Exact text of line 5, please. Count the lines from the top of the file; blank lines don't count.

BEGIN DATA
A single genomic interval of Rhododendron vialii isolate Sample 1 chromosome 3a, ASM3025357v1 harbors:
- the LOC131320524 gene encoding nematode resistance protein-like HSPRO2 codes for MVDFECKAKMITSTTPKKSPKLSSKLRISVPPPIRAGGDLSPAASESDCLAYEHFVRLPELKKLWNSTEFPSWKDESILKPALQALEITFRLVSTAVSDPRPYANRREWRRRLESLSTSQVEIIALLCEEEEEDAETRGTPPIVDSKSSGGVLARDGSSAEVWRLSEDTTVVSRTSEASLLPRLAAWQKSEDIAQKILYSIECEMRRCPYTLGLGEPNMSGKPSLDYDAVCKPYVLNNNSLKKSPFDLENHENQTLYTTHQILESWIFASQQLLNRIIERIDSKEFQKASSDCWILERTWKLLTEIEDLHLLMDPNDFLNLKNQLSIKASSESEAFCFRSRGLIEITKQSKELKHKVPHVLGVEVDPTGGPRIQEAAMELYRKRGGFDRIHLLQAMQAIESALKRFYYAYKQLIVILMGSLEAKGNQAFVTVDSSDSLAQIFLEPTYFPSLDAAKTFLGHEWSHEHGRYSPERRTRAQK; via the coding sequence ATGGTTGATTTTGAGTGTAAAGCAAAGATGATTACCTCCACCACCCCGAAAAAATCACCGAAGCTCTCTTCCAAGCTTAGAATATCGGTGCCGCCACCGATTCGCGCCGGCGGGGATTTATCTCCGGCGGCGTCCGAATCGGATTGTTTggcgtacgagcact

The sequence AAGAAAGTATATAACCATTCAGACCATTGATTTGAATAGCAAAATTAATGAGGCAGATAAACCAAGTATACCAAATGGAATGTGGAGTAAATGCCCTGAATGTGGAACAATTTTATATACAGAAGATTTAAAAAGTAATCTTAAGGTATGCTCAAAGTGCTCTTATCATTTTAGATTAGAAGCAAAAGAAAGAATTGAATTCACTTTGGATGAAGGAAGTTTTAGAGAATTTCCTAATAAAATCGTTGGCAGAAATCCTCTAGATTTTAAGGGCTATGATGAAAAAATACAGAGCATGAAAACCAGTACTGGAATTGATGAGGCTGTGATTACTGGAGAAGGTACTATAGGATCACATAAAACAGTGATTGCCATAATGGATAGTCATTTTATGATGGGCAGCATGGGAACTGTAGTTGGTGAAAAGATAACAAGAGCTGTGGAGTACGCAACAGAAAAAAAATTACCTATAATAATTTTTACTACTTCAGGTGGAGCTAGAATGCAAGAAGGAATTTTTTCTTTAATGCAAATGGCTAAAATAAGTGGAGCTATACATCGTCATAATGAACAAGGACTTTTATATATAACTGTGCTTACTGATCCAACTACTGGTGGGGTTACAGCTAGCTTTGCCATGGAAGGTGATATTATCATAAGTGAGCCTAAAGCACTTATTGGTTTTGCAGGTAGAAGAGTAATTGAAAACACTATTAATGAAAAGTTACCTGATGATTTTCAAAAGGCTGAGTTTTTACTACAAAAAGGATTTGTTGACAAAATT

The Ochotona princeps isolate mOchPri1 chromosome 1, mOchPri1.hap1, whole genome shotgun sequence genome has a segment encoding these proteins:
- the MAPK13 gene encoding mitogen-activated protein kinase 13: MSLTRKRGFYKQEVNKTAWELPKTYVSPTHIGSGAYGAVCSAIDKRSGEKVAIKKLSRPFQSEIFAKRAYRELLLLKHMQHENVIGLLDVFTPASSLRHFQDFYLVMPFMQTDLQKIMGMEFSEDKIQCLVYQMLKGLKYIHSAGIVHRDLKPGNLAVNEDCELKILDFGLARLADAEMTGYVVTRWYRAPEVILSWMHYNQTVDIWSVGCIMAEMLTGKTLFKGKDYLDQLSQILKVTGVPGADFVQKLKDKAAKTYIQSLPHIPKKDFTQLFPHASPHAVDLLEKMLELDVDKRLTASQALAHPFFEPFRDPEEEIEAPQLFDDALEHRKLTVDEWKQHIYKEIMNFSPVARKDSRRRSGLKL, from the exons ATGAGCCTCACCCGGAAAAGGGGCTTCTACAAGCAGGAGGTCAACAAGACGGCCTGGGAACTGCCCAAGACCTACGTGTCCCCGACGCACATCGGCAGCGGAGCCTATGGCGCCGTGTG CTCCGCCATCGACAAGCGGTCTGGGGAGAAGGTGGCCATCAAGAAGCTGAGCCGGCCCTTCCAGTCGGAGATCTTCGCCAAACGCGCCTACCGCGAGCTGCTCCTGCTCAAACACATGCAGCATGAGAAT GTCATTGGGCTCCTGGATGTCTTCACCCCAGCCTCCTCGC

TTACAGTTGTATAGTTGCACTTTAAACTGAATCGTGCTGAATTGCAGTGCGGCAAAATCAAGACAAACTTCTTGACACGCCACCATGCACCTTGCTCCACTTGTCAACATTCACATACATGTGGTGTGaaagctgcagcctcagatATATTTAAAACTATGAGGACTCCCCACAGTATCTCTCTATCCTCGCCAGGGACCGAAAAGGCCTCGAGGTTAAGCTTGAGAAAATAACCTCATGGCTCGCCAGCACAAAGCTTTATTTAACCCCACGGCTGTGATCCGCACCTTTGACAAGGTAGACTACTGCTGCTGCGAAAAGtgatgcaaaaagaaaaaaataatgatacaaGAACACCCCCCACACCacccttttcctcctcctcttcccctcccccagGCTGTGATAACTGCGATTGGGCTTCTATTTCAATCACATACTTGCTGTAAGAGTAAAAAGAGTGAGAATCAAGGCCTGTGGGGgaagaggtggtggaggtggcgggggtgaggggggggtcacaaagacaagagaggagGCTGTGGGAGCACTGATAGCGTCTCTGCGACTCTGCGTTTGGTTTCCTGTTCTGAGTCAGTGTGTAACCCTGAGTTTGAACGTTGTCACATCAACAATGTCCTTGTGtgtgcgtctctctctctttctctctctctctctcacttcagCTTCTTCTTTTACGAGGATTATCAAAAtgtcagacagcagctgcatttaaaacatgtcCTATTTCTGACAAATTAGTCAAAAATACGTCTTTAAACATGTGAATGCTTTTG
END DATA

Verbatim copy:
- the MAPK13 gene encoding mitogen-activated protein kinase 13: MSLTRKRGFYKQEVNKTAWELPKTYVSPTHIGSGAYGAVCSAIDKRSGEKVAIKKLSRPFQSEIFAKRAYRELLLLKHMQHENVIGLLDVFTPASSLRHFQDFYLVMPFMQTDLQKIMGMEFSEDKIQCLVYQMLKGLKYIHSAGIVHRDLKPGNLAVNEDCELKILDFGLARLADAEMTGYVVTRWYRAPEVILSWMHYNQTVDIWSVGCIMAEMLTGKTLFKGKDYLDQLSQILKVTGVPGADFVQKLKDKAAKTYIQSLPHIPKKDFTQLFPHASPHAVDLLEKMLELDVDKRLTASQALAHPFFEPFRDPEEEIEAPQLFDDALEHRKLTVDEWKQHIYKEIMNFSPVARKDSRRRSGLKL, from the exons ATGAGCCTCACCCGGAAAAGGGGCTTCTACAAGCAGGAGGTCAACAAGACGGCCTGGGAACTGCCCAAGACCTACGTGTCCCCGACGCACATCGGCAGCGGAGCCTATGGCGCCGTGTG CTCCGCCATCGACAAGCGGTCTGGGGAGAAGGTGGCCATCAAGAAGCTGAGCCGGCCCTTCCAGTCGGAGATCTTCGCCAAACGCGCCTACCGCGAGCTGCTCCTGCTCAAACACATGCAGCATGAGAAT GTCATTGGGCTCCTGGATGTCTTCACCCCAGCCTCCTCGC